Matthew Purdy, Advanced Micro Devices
The economics of bringing a new, 300-mm semiconductor factory online are enormous, with capital costs in the billions of dollars. Such large initial capital outlays in the highly competitive semiconductor industry require a rapid return on investment. Such a return can only be done by operating factories at high levels of efficiency and predictability.
When looking to increase factory efficiency, there are two major focus areas for improvement – at the tool level and at the wafer level. Tool-level efficiency focuses on achieving optimal utilization of all of the equipment installed in the factory. Wafer-level efficiency focuses on achieving optimal results for every wafer started in the factory. At AMD, The automated precision manufacturing (APM) technologies being developed today are focused on achieving the goals of optimal wafer and tool results. These capabilities are being developed and proven in our 200-mm facilities in order to make the transition to 300 mm as efficient and effective as possible.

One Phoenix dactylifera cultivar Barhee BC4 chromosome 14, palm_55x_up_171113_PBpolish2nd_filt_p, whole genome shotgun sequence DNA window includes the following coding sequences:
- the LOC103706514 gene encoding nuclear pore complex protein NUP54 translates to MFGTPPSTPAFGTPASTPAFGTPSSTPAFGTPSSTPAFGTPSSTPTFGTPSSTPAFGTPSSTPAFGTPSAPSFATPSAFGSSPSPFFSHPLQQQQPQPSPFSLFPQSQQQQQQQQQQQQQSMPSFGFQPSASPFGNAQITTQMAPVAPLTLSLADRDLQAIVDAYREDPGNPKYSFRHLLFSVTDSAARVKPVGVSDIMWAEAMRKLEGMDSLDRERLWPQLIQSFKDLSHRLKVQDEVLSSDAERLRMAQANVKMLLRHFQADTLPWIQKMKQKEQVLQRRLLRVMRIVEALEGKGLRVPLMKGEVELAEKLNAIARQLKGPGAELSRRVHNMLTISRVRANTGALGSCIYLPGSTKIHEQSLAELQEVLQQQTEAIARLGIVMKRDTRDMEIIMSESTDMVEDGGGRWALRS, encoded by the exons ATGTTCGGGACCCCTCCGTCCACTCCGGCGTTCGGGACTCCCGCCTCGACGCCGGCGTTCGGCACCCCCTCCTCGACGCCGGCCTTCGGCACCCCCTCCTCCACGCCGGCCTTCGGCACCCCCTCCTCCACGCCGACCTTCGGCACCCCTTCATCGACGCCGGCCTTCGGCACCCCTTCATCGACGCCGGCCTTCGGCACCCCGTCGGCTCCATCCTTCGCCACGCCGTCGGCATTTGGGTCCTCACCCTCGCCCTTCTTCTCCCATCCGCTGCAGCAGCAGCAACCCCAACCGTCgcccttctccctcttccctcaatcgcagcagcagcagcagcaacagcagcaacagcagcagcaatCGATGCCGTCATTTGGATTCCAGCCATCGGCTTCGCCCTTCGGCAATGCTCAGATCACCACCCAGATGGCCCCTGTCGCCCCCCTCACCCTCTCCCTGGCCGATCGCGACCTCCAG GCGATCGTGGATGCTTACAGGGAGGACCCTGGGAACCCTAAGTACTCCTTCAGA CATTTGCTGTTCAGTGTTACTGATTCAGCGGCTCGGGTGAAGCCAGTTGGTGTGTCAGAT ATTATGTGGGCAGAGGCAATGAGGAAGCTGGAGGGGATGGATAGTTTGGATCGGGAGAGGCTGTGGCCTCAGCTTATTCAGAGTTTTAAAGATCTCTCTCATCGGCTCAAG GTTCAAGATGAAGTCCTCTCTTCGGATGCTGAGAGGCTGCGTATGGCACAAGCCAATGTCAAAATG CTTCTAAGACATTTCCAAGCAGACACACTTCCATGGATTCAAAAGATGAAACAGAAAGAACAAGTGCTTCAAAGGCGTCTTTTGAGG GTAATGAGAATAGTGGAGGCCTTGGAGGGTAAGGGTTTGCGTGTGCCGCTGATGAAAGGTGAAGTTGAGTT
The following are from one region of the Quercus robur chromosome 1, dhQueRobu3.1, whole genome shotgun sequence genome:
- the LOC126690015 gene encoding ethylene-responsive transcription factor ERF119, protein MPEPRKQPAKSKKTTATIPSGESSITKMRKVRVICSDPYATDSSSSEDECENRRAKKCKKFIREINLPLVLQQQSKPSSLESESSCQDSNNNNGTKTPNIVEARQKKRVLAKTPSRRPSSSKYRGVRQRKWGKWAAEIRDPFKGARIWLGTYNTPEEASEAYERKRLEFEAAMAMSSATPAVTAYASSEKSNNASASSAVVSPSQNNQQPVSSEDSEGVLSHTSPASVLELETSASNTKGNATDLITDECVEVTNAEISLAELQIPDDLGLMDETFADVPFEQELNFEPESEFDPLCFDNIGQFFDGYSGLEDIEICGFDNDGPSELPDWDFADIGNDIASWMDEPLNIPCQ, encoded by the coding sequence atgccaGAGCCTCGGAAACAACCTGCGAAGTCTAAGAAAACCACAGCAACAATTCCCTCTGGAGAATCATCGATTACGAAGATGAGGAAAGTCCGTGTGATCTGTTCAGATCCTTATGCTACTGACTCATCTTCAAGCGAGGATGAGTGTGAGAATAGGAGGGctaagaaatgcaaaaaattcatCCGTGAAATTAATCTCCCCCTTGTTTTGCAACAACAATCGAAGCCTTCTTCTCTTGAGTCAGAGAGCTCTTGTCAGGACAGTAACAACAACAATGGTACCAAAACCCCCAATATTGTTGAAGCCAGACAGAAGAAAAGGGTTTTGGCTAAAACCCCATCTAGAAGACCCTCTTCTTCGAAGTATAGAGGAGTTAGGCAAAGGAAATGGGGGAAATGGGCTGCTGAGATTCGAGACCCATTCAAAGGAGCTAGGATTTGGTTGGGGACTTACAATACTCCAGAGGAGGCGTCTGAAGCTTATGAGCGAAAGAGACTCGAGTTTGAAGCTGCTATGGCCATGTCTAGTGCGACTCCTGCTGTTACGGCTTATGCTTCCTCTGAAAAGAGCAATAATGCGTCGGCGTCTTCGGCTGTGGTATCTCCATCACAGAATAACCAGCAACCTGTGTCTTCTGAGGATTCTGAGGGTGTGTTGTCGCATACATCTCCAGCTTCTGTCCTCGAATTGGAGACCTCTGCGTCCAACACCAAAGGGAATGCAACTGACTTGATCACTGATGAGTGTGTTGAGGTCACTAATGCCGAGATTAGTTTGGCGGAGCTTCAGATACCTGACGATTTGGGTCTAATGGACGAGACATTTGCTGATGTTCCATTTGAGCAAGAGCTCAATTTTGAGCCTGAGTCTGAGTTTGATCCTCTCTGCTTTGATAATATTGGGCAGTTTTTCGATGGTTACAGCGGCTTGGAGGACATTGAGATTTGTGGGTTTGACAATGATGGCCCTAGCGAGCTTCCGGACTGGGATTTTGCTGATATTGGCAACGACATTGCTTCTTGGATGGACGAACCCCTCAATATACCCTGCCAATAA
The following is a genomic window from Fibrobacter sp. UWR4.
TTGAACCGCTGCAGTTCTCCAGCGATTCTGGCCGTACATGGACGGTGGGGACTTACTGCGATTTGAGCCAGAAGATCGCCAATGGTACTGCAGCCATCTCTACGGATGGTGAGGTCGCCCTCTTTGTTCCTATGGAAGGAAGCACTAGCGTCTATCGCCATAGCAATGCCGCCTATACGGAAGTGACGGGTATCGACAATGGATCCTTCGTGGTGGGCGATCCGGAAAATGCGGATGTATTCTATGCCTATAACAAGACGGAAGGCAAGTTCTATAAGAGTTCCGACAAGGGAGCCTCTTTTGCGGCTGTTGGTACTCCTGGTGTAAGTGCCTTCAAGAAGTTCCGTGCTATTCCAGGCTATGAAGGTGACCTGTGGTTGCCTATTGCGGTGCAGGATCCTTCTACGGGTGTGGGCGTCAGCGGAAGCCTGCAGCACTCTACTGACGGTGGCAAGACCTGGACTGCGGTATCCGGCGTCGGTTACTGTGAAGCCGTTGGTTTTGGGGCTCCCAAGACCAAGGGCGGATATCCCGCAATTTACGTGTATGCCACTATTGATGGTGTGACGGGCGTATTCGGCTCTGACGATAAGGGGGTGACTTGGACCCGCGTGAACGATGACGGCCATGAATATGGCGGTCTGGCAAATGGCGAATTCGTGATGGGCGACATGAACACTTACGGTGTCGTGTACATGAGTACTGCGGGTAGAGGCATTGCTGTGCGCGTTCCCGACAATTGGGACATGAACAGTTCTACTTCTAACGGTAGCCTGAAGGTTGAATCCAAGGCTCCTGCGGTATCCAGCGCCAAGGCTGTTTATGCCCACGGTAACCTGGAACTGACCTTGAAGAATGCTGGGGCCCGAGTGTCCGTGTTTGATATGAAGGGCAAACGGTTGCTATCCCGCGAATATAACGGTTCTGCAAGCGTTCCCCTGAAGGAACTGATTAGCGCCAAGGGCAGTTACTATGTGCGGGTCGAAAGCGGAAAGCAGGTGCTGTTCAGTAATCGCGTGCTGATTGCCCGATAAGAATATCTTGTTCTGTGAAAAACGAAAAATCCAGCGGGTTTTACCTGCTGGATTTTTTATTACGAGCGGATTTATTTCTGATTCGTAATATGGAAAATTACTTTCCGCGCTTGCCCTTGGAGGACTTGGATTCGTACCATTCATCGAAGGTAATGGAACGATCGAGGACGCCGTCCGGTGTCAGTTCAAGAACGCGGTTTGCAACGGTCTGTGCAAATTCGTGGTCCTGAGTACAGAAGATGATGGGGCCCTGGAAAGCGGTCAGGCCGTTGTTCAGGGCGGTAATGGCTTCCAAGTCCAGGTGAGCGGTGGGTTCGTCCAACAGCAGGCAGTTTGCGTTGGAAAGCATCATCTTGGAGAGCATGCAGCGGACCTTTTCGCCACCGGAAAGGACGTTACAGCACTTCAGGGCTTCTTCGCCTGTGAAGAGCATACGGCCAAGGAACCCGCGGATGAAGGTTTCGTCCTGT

The 2004 International Technology Roadmap for Semiconductors (ITRS) for Factory Integration shows an expected increase in equipment utilization rates from 90% to 92% in the short term, and to 94% by the end of the decade. While this 2–4% change looks to be a small improvement, it represents a 20–40% reduction in overall nonproduction time. In order to meet this much-needed improvement, new technologies and capabilities in equipment diagnostics and material automation are being developed and deployed to improve efficiency. However, while these systems are deployed to improve equipment efficiency, other systems – notably automated process control systems – are creating new potential sources of equipment inefficiency.
In order to achieve the best tool utilization possible, it is necessary to understand all sources of idle time on the tools. Existing standards for tracking tool time comprehend the historical sources of nonproduction time (qualifications, maintenance, engineering time, etc.). However, these existing standards do not adequately comprehend the new sources of nonproduction time that become significant in leading edge 200-mm and 300-mm facilities.
As a specific example, automated control applications frequently have business logic to minimize risk to production (e.g., initialization, guarantee of closed loop feedback, etc.). While this logic does reduce the risk of lost production, the rules can also represent a significant fraction of the overall nonproduction time for a tool. At AMD, we have developed and deployed new systems to track tool utilization that comprehend these new sources of idle time (Figure 1). The information provided by these systems enables us to optimize the automation systems in the factory to minimize unnecessary idle time on tools.